light the Hanukkah candles in the attic because it would be better if they were
out of the way for the Christmas party.
The poem in which you and I are in line waiting to buy a mixed six-pack of Great
Lakes and I am staring at a stranger’s tattoo and thinking about the fact that I
am not Anne Frank while the baby is in the car with your mother.
The poem in which I go into Walmart and buy the baby an olive-green cap that
looks suspiciously like Fidel Castro’s.
The poem in which I could eradicate the fact that I ever went into Walmart and
bought anything so the baby can one day start a revolution.
The poem in which we see a couple on the highway median in a stalled-out Buick
and don’t stop to help.
The poem in which the highway median looks like the spit of land between two
enemy trenches and I feel a deep longing for my childhood.
The poem in which I remember, for no apparent reason, the tornado instructions
taped to the sides of all the filing cabinets in one office I worked in that was on
the top floor of a mostly abandoned mall in Overland Park, Kansas. All that
was left: decorative fountains, floor tiles, mirrored ceilings, Nearly Famous
Pizza, the carcass of Sears.
The poem in which we leave Northeastern Ohio, The poem in which we return to
The poem in which it is night and we are lost in Northeastern Ohio and we keep
passing Amish buggies adorned with reflective tape.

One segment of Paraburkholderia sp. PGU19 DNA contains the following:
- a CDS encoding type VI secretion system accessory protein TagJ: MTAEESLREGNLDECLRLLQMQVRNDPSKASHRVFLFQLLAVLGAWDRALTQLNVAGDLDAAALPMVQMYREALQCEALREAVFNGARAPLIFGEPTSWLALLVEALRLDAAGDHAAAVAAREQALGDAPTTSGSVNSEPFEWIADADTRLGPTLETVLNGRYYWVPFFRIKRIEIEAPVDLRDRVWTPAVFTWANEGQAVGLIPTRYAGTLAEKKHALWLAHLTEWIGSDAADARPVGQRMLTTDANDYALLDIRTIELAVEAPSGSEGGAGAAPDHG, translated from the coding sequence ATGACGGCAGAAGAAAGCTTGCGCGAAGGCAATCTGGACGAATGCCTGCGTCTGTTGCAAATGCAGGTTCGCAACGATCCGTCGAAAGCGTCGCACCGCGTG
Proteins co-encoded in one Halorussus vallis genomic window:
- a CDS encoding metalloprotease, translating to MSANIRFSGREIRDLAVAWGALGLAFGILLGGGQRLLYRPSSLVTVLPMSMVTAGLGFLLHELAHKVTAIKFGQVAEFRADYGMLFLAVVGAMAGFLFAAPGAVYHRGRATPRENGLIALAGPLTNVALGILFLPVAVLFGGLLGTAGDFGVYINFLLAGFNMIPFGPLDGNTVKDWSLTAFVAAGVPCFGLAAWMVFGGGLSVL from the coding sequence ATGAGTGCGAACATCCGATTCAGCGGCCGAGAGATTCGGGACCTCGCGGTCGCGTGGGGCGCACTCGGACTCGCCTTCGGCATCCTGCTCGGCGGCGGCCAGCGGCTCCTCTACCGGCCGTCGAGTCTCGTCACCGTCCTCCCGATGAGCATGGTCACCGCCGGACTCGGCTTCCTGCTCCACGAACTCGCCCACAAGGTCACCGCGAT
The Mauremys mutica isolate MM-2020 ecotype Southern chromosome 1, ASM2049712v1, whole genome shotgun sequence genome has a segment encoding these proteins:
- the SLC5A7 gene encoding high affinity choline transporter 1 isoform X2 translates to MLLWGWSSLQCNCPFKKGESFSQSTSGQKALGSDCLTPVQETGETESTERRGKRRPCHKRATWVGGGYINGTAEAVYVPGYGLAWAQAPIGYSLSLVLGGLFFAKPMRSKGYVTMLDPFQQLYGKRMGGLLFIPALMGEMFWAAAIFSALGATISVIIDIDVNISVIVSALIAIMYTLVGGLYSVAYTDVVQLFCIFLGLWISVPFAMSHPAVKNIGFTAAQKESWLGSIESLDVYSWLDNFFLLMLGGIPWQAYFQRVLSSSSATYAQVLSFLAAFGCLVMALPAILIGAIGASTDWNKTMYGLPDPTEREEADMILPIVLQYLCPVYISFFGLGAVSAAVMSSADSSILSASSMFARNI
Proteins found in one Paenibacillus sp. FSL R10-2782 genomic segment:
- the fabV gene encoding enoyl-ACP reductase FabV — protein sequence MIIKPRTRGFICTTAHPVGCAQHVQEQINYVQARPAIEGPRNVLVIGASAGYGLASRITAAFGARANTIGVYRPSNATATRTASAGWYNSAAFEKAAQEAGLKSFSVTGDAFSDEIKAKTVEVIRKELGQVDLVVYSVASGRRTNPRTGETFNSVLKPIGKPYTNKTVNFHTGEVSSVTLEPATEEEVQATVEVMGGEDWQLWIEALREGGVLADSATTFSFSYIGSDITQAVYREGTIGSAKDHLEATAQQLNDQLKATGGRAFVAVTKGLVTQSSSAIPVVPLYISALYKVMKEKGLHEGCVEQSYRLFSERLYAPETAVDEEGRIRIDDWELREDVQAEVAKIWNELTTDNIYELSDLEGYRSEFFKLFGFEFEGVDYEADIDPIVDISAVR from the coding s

The poem in which the moon is a vehicle for content, and is far less than a perfect
reflector of anything.
The poem in which we are all in some kind of limbo.
American Art – Part IV of IV: Nigel Van Wieck
English-born painter Nigel Van Wieck has been living and working in New York since 1979. In the words of one critic,
“The fact that the artist is actually English is not apparent, in the least not in his works. They recall too much the works of American Realist artists, with whom he came in contact with after moving to America. At first it was the American Realist paintings of the late 19th century that impressed Van Wieck, such as those of Thomas Eakins or Winslow Homer. But even stronger was his fascination with the work of Edward Hopper, whose art he thought was exemplary and in whom he perceived a kindred spirit. The comparison between the oeuvre of Hopper and Van Wieck has understandably often been drawn. In fact there are numerous parallels between Hopper’s often isolated and introverted figures who are caught in an urban tristesse and the equally singular figures in Van Wieck’s work. Moreover, the artists are united in their frequent depiction of empty places, in their clear compositional structure and in a fascination with sharp light and shadow effects. But Van Wieck’s pictures seem more optimistic, his protagonists are, in spite of their isolation, less melancholy than Hopper’s protagonists. Characteristically, the figures in his works do not seem to be so inextricably caught up in their situation as in Hopper’s, but are merely caught at a specific moment in time. Thus, the central objective of his art is not to dissect American society, but to create subtle snapshots of the ‘American way of Life,’ whose sense of distance and lack of movement make them seem all the more penetrating. What is exciting about the pictures is the indefiniteness of the narrative context, the puzzle as to what came before and after each painted moment. This lack of articulation in the holding up of time gives the works a cinematographic quality and makes their nearness to cinema more than clear.”